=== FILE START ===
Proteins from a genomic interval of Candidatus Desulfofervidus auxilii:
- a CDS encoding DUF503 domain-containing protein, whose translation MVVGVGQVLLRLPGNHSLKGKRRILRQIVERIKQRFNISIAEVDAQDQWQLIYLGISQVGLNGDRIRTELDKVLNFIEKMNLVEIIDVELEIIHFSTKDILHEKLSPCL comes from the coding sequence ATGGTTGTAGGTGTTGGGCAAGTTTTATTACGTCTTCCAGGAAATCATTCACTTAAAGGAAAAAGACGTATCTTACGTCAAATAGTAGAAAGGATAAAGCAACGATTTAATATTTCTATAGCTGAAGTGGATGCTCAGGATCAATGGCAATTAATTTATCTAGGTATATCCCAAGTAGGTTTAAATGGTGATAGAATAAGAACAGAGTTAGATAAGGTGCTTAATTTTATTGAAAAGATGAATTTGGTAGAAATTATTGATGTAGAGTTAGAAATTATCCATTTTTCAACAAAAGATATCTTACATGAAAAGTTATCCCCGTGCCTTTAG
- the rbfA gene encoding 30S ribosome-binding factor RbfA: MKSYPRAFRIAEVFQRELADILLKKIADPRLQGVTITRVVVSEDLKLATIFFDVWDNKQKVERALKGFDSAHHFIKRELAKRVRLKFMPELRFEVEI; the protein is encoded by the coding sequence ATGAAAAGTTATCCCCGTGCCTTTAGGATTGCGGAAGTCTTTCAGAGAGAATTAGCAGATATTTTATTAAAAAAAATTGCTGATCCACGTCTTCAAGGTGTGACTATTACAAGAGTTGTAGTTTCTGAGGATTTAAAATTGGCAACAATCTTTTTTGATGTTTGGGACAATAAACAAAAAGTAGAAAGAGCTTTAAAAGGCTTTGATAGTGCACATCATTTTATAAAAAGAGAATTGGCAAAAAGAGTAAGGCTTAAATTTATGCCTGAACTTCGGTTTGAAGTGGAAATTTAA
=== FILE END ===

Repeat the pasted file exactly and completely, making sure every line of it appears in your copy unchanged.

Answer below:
Proteins from a genomic interval of Candidatus Desulfofervidus auxilii:
- a CDS encoding DUF503 domain-containing protein, whose translation MVVGVGQVLLRLPGNHSLKGKRRILRQIVERIKQRFNISIAEVDAQDQWQLIYLGISQVGLNGDRIRTELDKVLNFIEKMNLVEIIDVELEIIHFSTKDILHEKLSPCL comes from the coding sequence ATGGTTGTAGGTGTTGGGCAAGTTTTATTACGTCTTCCAGGAAATCATTCACTTAAAGGAAAAAGACGTATCTTACGTCAAATAGTAGAAAGGATAAAGCAACGATTTAATATTTCTATAGCTGAAGTGGATGCTCAGGATCAATGGCAATTAATTTATCTAGGTATATCCCAAGTAGGTTTAAATGGTGATAGAATAAGAACAGAGTTAGATAAGGTGCTTAATTTTATTGAAAAGATGAATTTGGTAGAAATTATTGATGTAGAGTTAGAAATTATCCATTTTTCAACAAAAGATATCTTACATGAAAAGTTATCCCCGTGCCTTTAG
- the rbfA gene encoding 30S ribosome-binding factor RbfA: MKSYPRAFRIAEVFQRELADILLKKIADPRLQGVTITRVVVSEDLKLATIFFDVWDNKQKVERALKGFDSAHHFIKRELAKRVRLKFMPELRFEVEI; the protein is encoded by the coding sequence ATGAAAAGTTATCCCCGTGCCTTTAGGATTGCGGAAGTCTTTCAGAGAGAATTAGCAGATATTTTATTAAAAAAAATTGCTGATCCACGTCTTCAAGGTGTGACTATTACAAGAGTTGTAGTTTCTGAGGATTTAAAATTGGCAACAATCTTTTTTGATGTTTGGGACAATAAACAAAAAGTAGAAAGAGCTTTAAAAGGCTTTGATAGTGCACATCATTTTATAAAAAGAGAATTGGCAAAAAGAGTAAGGCTTAAATTTATGCCTGAACTTCGGTTTGAAGTGGAAATTTAA